When I was younger, there was information on being deaf or transgender, but I couldn't find a lot on that crossover.I hope that younger people who have similar struggles can see me and feel safer in the fact that I'm managing okay. True, there are difficulties, but there's nothing unfortunate at all about being both deaf and transgender. - So Sato

Sato is a trans man, but he is legally considered a woman because he has not transitioned or had hormone therapy. He says that transitioning would bring about other complications.

I get mixed feelings about it. It just doesn't feel right to me. If I win in the men's category, I imagine people will say that I won because I'm taking hormones. - So Sato

Activists have been calling on the Japan government to pass an LGBT+ equality law ahead of the games to keep the promise of making increased diversity one of the legacies of the Olympics. However, a bill in June was shelved because of strong opposition from conservative lawmakers.

I hope that Japan can become a bit more inclusive for all sorts of minorities with the help of the Olympics. Although I wish we didn't have to rely at all on the Olympics for that change. - So Sato


Mandira Bedi performed husband Raj Kaushal's funeral rites - Press Turst of India via BBC

Indian actress and TV presenter Mandira Bedi broke what many consider patriarchal, archaic tradition by performing her husband’s last rites. Cremations are traditionally performed by men and women are discouraged from even being there.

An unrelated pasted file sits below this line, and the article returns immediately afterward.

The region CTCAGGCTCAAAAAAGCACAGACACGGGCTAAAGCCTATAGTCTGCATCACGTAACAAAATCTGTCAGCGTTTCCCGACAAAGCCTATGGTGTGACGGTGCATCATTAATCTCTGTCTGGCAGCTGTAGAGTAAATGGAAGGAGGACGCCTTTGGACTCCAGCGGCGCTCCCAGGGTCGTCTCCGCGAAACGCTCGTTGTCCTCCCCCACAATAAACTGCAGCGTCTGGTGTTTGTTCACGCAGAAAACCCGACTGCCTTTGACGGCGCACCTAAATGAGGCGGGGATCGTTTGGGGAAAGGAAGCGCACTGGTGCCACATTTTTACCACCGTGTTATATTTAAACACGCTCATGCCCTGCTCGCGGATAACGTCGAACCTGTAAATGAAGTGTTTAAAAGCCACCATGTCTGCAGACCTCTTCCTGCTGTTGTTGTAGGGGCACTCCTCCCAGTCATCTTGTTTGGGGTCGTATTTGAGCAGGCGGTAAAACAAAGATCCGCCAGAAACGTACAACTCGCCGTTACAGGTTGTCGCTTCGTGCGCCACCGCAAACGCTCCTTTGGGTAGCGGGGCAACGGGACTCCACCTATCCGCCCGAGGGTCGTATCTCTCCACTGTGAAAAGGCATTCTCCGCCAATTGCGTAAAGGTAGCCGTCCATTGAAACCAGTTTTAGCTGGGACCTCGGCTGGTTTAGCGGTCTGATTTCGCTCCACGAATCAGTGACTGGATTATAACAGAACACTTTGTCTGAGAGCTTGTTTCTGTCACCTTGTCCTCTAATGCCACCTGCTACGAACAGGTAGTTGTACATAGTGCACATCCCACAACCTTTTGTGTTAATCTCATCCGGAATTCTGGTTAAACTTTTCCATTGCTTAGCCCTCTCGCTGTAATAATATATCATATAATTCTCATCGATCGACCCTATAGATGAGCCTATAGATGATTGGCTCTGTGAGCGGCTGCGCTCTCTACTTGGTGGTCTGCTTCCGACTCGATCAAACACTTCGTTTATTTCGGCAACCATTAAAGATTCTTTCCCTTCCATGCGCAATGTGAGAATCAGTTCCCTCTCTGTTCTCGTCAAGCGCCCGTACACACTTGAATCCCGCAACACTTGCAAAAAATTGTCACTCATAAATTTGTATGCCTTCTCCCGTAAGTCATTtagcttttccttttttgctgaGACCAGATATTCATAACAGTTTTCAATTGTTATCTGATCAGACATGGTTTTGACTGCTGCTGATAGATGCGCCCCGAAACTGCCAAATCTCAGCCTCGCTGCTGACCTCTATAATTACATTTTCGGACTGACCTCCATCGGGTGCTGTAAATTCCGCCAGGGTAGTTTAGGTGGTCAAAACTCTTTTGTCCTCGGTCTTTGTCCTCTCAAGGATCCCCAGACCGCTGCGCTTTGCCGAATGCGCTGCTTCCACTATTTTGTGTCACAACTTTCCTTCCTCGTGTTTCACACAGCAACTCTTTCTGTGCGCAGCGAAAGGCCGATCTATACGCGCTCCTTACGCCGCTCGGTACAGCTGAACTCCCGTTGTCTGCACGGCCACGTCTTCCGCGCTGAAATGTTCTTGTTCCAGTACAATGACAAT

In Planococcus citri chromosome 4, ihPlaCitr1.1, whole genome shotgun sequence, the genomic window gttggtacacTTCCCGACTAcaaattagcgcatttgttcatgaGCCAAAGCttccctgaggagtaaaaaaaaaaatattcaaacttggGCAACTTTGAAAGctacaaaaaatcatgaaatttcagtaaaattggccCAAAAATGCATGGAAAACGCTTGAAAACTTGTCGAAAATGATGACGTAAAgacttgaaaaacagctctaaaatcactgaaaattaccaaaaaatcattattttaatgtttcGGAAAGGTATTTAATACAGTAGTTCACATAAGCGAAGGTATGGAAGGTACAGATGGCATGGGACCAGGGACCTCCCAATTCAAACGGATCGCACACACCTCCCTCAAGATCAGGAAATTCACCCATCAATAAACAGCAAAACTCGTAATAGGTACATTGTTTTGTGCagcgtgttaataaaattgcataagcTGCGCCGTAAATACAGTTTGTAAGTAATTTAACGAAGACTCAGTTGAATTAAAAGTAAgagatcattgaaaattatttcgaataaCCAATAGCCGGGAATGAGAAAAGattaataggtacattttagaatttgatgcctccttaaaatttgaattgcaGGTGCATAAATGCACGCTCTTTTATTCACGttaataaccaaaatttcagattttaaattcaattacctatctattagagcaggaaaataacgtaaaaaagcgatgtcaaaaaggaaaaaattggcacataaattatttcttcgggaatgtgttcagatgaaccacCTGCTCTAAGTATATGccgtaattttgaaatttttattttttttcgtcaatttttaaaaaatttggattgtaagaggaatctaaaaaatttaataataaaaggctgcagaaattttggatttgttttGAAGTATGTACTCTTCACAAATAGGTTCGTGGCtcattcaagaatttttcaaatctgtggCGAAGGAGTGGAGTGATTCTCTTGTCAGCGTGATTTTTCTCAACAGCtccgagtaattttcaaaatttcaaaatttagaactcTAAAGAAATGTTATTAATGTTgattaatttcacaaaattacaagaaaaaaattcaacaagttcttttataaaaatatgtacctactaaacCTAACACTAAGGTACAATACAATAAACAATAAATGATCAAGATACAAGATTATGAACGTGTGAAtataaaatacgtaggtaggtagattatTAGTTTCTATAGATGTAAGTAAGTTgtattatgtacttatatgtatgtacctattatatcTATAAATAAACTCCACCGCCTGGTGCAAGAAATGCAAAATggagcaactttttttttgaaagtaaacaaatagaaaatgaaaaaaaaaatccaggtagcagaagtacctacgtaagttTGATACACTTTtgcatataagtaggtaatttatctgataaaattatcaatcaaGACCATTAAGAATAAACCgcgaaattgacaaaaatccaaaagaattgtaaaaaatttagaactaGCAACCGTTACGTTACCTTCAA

Some conservative Indians and right-wing trolls were upset by this on social media and told Bedi that her 10-year-old son should have lit the pyre at the funeral. She is certainly not the first woman to break this tradition. Due to the COVID-19 pandemic, many wives and daughters were seen doing the last rites, as male family members died, were infected with the virus, or could not travel because of the lockdown. 

Many Hindu priests and scholars say that women are not banned in the scripture from visiting a crematorium or performing the last rites of their loved ones. Women being banned was likely reinforced through gender norms and patriarchal culture.

When women break these traditions, they are asserting that they have the right to grieve how they want and they will not be held back by age-old norms. 

Author and columnist Shobhaa De wrote that the image of "a grief-stricken Mandira doing her husband's last rites challenged archaic norms governing our society for centuries and sent out a charged and powerful anti-patriarchy message".

When Bedi lit her husband's pyre this week, unknowingly she also lit countless fires in the hearts of men and women who believe in themselves - and not in conventions that have held back our society for centuries. Those shackles instantly broke as the flames from the pyre touched the sky. - Shobhaa De 


Wafa Suliman said she found it difficult to find places to swim after moving to Bristol via BBC

When former Sudanese swimming champion Wafa Suliman moved to Bristol, there was a lack of places for Muslim women who wore a hijab to swim, which prompted her to lead a project encouraging more ethnic minority women to start swimming.

I have been swimming in my country all my life, but when I came to Bristol I didn't know where to go. There aren't many places for Muslim women with a hijab to go and it was difficult. - Wafa Suliman